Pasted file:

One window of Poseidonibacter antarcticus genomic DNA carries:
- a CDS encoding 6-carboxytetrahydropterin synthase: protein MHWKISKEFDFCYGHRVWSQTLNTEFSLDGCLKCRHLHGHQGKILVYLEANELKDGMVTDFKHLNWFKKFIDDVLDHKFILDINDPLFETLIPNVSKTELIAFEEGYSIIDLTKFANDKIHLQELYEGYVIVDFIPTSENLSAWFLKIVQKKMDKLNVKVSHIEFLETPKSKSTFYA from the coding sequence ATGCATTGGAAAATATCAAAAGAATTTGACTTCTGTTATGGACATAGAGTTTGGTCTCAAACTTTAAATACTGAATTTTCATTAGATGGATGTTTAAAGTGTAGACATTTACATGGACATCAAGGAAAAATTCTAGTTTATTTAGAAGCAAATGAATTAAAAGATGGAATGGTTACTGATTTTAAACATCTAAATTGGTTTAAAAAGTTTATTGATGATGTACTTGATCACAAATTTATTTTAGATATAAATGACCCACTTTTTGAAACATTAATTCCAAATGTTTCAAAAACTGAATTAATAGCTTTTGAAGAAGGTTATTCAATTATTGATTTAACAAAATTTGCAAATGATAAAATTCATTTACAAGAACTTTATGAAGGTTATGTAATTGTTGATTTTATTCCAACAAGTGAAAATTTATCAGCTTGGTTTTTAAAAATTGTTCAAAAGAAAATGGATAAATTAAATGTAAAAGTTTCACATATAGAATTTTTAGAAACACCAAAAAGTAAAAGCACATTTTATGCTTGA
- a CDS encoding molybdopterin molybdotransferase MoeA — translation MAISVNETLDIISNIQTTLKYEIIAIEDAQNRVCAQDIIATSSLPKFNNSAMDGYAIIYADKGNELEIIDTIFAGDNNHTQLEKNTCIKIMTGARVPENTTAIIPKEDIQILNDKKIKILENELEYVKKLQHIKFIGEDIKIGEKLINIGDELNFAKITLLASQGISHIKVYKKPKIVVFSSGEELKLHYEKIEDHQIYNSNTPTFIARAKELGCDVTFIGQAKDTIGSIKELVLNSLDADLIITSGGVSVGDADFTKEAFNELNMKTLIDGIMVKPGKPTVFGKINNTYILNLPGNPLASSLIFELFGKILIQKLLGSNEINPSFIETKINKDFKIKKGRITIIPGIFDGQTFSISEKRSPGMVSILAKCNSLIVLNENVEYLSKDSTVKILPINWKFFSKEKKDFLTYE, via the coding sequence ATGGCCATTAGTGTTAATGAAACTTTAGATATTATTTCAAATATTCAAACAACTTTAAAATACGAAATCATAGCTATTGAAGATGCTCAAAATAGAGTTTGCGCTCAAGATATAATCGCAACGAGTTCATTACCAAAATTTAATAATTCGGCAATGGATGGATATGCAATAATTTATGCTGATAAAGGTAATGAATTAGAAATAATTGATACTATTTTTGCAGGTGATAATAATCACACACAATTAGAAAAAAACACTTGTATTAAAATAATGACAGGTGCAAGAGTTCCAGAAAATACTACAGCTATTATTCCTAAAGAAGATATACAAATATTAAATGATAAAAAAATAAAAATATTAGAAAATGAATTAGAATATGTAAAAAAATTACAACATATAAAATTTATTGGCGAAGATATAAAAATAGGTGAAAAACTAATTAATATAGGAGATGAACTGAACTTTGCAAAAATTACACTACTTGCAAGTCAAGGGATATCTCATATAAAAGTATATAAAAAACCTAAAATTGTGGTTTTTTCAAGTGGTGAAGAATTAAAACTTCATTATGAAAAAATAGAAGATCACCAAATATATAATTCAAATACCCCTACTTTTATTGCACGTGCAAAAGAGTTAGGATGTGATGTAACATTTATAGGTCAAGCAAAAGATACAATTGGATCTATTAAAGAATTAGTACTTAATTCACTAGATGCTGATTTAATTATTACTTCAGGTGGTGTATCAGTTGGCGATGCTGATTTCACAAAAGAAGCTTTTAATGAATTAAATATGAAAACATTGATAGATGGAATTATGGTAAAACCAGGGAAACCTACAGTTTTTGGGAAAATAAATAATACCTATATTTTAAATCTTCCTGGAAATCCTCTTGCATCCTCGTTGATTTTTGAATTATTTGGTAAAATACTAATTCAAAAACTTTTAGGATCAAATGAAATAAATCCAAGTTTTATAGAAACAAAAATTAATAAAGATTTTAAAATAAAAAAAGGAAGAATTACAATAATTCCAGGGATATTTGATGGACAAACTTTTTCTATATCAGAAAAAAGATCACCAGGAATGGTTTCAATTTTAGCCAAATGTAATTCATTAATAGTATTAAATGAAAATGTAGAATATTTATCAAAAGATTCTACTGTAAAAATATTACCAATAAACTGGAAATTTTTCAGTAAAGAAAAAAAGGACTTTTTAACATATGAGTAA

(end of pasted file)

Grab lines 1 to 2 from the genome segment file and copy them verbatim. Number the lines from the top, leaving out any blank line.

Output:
One window of Poseidonibacter antarcticus genomic DNA carries:
- a CDS encoding 6-carboxytetrahydropterin synthase: protein MHWKISKEFDFCYGHRVWSQTLNTEFSLDGCLKCRHLHGHQGKILVYLEANELKDGMVTDFKHLNWFKKFIDDVLDHKFILDINDPLFETLIPNVSKTELIAFEEGYSIIDLTKFANDKIHLQELYEGYVIVDFIPTSENLSAWFLKIVQKKMDKLNVKVSHIEFLETPKSKSTFYA from the coding sequence ATGCATTGGAAAATATCAAAAGAATTTGACTTCTGTTATGGACATAGAGTTTGGTCTCAAACTTTAAATACTGAATTTTCATTAGATGGATGTTTAAAGTGTAGACATTTACATGGACATCAAGGAAAAATTCTAGTTTATTTAGAAGCAAATGAATTAAAAGATGGAATGGTTACTGATTTTAAACATCTAAATTGGTTTAAAAAGTTTATTGATGATGTACTTGATCACAAATTTATTTTAGATATAAATGACCCACTTTTTGAAACATTAATTCCAAATGTTTCAAAAACTGAATTAATAGCTTTTGAAGAAGGTTATTCAATTATTGATTTAACAAAATTTGCAAATGATAAAATTCATTTACAAGAACTTTATGAAGGTTATGTAATTGTTGATTTTATTCCAACAAGTGAAAATTTATCAGCTTGGTTTTTAAAAATTGTTCAAAAGAAAATGGATAAATTAAATGTAAAAGTTTCACATATAGAATTTTTAGAAACACCAAAAAGTAAAAGCACATTTTATGCTTGA